What can we expect from the first Apple Watch apps?

No one really knows what the watch will be like—not even the developers making its first apps.

 

Molly McHugh

Tech

Published Mar 9, 2015   Updated May 29, 2021, 8:47 am CDT

It’s difficult to remember a world without apps. But pre-iPhone, software programs were applications, utilitarian things that ran on your computer. There was no “app” abbreviation, and the full word called to mind hours spent job hunting rather than Candy Crushing.

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 When Apple introduced the iPhone in 2007, that all changed. The phone’s release nearly overshadowed one of its most significant side effects. Sure, we were eschewing our Razrs for newfangled, Internet-in-your-pocket devices, and that alone was significant. But what the iPhone was really starting was the app economy.

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The mobile app ecosystem is now a multi-billion-dollar industry. Having an app is quickly becoming as necessary as having a website.

Now, app developers have a new challenge: the Apple Watch. It’s smaller, we’ll use it differently, and it may need to interact with iPhone apps. But the biggest challenge facing developers is that the Watch is untested and unknown.

“There were some significant challenges to making an app for a product that’s not even released,” Andrew Slaughter, one of the creators of the first fart app for Apple Watch, told me via email. “Not having access to the hardware, we have to rely on a simulated version of the watch screen working with a simulated version on an iPhone through Apple’s developer tools. We just have to hope that it works with the actual hardware.”

Also complicating matters is the fact that at the moment, Apple is only accepting native apps for the Apple Watch.

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“The watch has to be tethered to an iPhone at all times, and the third-party apps running on the watch are actually, in fact, running on the iPhone,” Slaughter explained. “The watch is then basically used an an extended display for the iPhone app.”

“I think Apple probably did this to extend the battery life of the watch—all the computation is happening on the phone,” Slaughter continued. “It seemed like a very last-minute decision to go that way—some of Apple’s documentation for developers has information about how to create a native watch app, but that option has been disabled in the developer tools.”

While there are a few simulators out there—in addition, of course, to the Apple Watch development kit—it’s a little like plotting where to build a house using nothing but a flat map of a place to which you’ve never been. To a certain extent, you’re working blind.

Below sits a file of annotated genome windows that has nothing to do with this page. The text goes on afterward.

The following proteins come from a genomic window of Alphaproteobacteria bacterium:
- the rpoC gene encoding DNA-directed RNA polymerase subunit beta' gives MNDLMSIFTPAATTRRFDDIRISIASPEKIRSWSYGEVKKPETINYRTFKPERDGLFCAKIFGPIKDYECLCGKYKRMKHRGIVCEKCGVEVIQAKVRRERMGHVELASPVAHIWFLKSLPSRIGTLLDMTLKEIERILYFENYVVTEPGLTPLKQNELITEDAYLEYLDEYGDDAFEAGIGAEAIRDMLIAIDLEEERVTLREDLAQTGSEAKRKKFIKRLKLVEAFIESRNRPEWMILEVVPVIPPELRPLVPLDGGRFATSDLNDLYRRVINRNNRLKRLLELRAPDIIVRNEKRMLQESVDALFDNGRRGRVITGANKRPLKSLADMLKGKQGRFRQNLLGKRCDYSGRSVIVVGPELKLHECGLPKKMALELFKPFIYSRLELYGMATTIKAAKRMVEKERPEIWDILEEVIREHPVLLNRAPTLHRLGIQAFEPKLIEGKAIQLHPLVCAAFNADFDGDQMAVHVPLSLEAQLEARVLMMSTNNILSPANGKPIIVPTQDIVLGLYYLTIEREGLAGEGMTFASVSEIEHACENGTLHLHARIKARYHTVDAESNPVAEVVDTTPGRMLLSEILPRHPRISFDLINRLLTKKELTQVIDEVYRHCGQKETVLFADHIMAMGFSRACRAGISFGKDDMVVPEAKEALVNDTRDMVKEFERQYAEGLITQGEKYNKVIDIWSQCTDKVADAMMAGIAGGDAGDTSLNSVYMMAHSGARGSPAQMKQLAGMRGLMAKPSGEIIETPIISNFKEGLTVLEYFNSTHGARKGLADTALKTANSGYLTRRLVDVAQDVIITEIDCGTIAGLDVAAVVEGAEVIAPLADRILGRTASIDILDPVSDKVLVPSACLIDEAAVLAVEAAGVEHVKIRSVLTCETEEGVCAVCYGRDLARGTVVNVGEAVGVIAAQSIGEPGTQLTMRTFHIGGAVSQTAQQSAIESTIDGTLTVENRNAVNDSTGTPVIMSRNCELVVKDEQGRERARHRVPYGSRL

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“Developing for the Apple Watch has been a bit of a challenge because we did not have the product itself to test with,” Richard Wolfe, developer of the forthcoming Apple Watch app BrainToss, explained. “Building great products, which we are trying to do, means testing thoroughly, but that is now limited to simulators, which is a bit tricky.”

While Apple wants developers to create apps for its smartwatch, it’s also taking options away from them. The problem seems to keep coming back to the same thing: battery life.

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“[Apple’s] been shutting down more and more options for us to use, mainly due to battery drain concerns,” Wolfe said.

The Watch is still on the verge of being officially released, and there’s always the chance that Apple will give certain apps the boot. That’s something Fart Watch in particular has to watch out for, since Apple hasn’t historically been kind to fart apps.

“There’s absolutely a risk that Apple rejects our app out of hand,” Wolfe said. “The Apple Watch is being marketed as a lifestyle device, and remote fart triggering isn’t entirely fashionable. However, we’ve received a hilarious and alarming amount of tweets and comments from people saying that they weren’t going to buy an Apple Watch until they heard about our app.

“We’ve also had Apple employees emailing us their support, which is really fun for us. Hopefully our current marketing wins before the Apple Watch is even available and will persuade Apple into allowing us into the store.”

Developers eager to find success on Apple’s new hardware platform have been on an adventure of sorts, but if their work pans out, we could all be in for an interesting ride.

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The earliest iPhone apps were buggy and the overall experience was a glitchy one. (That said, because we were all having so much fun when everything was new, an app crash wasn’t the tragedy it is now). Given all of the unique challenges facing this first round of Watch apps, we could experience a rough start. And this time, Apple doesn’t have our good graces and naiveté to cushion its image if its newest device falls short.

Of course, there are a few guaranteed buyers out there.

“We’ll definitely be buying one,” Wolfe told me. “We need it for testing!” 

Photo via Apple

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*First Published: Mar 9, 2015, 1:33 pm CDT